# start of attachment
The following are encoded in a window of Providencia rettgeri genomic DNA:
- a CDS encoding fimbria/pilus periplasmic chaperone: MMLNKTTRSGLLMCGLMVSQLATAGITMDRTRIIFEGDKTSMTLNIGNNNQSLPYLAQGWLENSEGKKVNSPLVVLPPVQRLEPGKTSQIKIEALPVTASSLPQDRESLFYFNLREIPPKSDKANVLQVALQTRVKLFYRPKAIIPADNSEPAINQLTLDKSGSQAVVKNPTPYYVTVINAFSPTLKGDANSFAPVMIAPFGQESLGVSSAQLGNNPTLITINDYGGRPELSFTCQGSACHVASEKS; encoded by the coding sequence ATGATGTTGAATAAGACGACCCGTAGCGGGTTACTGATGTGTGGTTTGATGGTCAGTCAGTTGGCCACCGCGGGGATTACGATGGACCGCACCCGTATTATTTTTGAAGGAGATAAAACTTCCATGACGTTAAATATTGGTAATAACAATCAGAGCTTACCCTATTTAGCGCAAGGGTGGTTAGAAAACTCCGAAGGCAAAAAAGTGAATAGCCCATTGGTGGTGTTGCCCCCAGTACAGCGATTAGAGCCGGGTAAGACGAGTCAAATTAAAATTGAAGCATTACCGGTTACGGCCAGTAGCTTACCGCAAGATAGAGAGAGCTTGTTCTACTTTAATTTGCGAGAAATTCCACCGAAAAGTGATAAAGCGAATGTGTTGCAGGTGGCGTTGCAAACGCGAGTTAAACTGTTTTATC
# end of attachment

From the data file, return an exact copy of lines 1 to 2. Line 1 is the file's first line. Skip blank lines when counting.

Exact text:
The following are encoded in a window of Providencia rettgeri genomic DNA:
- a CDS encoding fimbria/pilus periplasmic chaperone: MMLNKTTRSGLLMCGLMVSQLATAGITMDRTRIIFEGDKTSMTLNIGNNNQSLPYLAQGWLENSEGKKVNSPLVVLPPVQRLEPGKTSQIKIEALPVTASSLPQDRESLFYFNLREIPPKSDKANVLQVALQTRVKLFYRPKAIIPADNSEPAINQLTLDKSGSQAVVKNPTPYYVTVINAFSPTLKGDANSFAPVMIAPFGQESLGVSSAQLGNNPTLITINDYGGRPELSFTCQGSACHVASEKS; encoded by the coding sequence ATGATGTTGAATAAGACGACCCGTAGCGGGTTACTGATGTGTGGTTTGATGGTCAGTCAGTTGGCCACCGCGGGGATTACGATGGACCGCACCCGTATTATTTTTGAAGGAGATAAAACTTCCATGACGTTAAATATTGGTAATAACAATCAGAGCTTACCCTATTTAGCGCAAGGGTGGTTAGAAAACTCCGAAGGCAAAAAAGTGAATAGCCCATTGGTGGTGTTGCCCCCAGTACAGCGATTAGAGCCGGGTAAGACGAGTCAAATTAAAATTGAAGCATTACCGGTTACGGCCAGTAGCTTACCGCAAGATAGAGAGAGCTTGTTCTACTTTAATTTGCGAGAAATTCCACCGAAAAGTGATAAAGCGAATGTGTTGCAGGTGGCGTTGCAAACGCGAGTTAAACTGTTTTATC